Now one of the prime lessons which we shall be inclin-than $35 to $40. About half an acre each of carrots and ed to draw from English Agriculture, if, before our “ For- mangolds, yielding some 1100 bushels altogether, had been eign Notes” are drawn to a close, the opportunity offers grown. The rotation in common use is corn, potatoes, of directing some attention to an examination of them and backwheat, followed the second year by oats, and the -will be that our farmers should devote themselves more third grass, the land then continned inder sod three or to the feeding of stock as an agent of improvement, sometimes four years. whether it is or is not in addition a direet source of impor. The stock on the place included two pair of horses, five tant profit.

head of cattle, and a store flock of two rams, seventeen Those who have thus far followed the accounts of Eng- ewes, four wethers and half a dozen lambs; besides thirlish farming that have appeared from time to time in the teen ewes now away from home. During September and correspondence of the CountRY GENTLEMAN, will have October Mr. Winne had also bought in the sheep for noted how all the results it accomplishes appear to hinge feeding, 507 in number, of which two head have been sub in some way upon this support; and farther exemples may sequently lost, leaving 505 as the present number in his hereafter be given, illustrating with additional variations the feeding sheds. correctness of that homely maxim which embodies in few The extent of accommodation which he finds necessawords the results of long experience abroad, every day ry for sheep, may be inferred from the dimensions of one receiving new verification in the practice of our best far or two of these sheds. There is one for example 21 by 36 mers in this country, "No cattle, no dung; no dung, no feet, with a narrow yard along the southern side 6 to 8 feet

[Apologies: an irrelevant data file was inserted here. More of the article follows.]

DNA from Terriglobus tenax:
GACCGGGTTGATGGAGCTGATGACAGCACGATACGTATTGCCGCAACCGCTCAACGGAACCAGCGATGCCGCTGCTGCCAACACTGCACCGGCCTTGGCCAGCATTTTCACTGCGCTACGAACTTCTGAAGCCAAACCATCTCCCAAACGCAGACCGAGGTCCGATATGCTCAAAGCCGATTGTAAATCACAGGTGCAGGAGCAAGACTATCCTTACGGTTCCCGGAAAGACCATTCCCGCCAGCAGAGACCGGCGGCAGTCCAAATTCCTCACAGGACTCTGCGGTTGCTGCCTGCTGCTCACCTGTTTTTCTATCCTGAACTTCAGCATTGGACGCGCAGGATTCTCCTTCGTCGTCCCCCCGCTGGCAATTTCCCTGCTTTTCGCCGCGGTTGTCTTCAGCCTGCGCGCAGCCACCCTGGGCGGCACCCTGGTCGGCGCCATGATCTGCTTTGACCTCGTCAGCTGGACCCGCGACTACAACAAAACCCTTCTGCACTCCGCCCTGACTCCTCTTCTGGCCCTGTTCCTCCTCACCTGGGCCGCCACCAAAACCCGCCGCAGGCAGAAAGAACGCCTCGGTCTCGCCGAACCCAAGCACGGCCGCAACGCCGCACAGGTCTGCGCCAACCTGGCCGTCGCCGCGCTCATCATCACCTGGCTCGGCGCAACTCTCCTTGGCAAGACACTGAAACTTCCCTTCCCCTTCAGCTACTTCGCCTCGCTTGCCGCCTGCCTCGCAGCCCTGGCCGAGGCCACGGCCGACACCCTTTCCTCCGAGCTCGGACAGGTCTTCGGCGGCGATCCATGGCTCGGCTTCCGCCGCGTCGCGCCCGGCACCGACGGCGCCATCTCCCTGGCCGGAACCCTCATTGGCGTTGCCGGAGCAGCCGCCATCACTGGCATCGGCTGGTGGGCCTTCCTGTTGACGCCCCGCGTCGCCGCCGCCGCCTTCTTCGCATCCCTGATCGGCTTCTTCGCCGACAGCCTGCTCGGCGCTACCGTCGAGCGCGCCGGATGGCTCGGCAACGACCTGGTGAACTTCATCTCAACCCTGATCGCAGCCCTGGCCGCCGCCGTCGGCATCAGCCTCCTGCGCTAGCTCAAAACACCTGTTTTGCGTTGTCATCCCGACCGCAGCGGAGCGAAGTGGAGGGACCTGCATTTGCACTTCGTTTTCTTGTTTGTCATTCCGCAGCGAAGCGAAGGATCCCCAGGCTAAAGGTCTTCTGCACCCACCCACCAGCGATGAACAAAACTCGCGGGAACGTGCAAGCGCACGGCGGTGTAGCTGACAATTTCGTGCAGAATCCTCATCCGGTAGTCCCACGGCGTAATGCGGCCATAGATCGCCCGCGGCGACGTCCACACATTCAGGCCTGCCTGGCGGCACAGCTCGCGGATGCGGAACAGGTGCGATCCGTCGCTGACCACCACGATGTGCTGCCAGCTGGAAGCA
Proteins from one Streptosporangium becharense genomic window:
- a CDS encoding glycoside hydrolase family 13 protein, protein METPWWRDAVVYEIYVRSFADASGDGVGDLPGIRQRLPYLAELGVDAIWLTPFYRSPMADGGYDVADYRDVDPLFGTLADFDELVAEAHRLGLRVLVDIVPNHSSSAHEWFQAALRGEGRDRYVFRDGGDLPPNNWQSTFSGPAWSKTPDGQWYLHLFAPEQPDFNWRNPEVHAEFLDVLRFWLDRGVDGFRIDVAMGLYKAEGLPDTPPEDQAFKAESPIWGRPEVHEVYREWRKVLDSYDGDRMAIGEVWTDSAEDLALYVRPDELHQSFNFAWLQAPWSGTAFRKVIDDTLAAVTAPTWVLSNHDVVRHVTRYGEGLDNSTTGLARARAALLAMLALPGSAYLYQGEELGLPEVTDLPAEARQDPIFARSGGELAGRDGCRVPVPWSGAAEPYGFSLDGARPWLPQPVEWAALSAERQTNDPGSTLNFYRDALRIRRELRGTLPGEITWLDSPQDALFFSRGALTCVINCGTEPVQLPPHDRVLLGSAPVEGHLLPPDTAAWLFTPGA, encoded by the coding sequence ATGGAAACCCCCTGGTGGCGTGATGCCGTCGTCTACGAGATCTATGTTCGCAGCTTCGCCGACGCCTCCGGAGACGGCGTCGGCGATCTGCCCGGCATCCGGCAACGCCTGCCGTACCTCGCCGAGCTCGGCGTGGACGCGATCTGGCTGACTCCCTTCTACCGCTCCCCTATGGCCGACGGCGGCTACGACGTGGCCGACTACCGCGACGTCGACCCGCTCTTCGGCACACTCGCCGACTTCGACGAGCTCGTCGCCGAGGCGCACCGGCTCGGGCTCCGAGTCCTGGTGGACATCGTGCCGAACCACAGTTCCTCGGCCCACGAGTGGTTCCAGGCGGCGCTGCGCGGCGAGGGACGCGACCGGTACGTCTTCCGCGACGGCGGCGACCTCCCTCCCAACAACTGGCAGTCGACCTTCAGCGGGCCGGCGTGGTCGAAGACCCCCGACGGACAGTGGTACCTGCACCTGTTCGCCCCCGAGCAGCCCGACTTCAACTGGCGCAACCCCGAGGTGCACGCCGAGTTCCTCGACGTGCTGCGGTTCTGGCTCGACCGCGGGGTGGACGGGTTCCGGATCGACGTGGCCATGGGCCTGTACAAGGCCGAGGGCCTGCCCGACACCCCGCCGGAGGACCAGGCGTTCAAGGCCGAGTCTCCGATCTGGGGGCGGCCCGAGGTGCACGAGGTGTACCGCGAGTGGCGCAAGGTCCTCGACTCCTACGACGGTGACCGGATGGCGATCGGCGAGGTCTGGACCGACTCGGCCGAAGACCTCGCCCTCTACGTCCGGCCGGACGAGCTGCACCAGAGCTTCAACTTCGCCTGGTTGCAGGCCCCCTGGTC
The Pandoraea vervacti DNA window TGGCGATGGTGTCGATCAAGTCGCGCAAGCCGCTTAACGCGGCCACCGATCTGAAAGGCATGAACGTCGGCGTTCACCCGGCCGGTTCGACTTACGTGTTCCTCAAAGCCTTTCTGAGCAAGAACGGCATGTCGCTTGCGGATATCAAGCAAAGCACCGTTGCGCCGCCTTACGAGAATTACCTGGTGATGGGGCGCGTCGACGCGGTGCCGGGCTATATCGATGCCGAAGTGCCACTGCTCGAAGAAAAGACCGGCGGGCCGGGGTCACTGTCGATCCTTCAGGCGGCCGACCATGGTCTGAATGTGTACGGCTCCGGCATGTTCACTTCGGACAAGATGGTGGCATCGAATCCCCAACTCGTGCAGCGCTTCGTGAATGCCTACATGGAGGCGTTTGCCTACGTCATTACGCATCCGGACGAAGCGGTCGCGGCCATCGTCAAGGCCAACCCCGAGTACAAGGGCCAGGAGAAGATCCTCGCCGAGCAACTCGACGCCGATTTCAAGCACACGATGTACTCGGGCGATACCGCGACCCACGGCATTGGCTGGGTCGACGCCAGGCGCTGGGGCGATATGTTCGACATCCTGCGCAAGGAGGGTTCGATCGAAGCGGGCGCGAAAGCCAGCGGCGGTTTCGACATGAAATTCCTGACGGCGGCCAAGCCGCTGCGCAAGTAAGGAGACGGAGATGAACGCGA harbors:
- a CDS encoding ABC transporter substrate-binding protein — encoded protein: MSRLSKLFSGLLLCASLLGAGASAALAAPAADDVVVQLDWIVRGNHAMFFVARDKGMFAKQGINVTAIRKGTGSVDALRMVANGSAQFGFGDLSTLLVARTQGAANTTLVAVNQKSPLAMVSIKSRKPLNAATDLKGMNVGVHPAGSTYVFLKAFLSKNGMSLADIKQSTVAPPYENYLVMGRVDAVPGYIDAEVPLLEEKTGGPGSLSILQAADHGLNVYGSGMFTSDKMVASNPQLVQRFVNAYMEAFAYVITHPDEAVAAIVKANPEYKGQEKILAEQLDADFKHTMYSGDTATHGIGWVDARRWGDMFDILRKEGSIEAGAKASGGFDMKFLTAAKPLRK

wide, where a lot of 75 sheep were thriving very nicely. Any system of stock-feeding moreover, which will send A board on the north side near the bottom, is hung on in some degree to equalize the labors of the year, by car- hinges, and remains open for the admission of fresh air rying into the idle months something of the oxer-burden except during the most severe weather. The whole south * of other seasons, is especially an object in our climate. side along the yard is open, but provided with two or three And as an instance of winter farming, what has been said sliding boards to restrain the sheep under shelter when will prepare the way for a brief notice, pf, the operations necessary. Others of the sheds have much larger yartis," in sheep feeding of a reader in Albany county, Mr. JURIAN and others no yards at all. But Mr. Winne is careful in ! WINNE, of some of whose stock, we have heretofore pre- any case to provide ainply for ventilation—for the admiss.. sented an engraving-operations whiệh furnish another sion and circulation of the atmosphere—-point justly is example of the truth of the maxim quoted. , It may be considered of the greatest importance, while if it is suffiwell in addition to the remarks with which we commenced, ciently attended to, yards do not seem to be necessary to call attention, before proceeding any farther, to one the sheep "evidently thriving quite as well without other prefatory suggestion,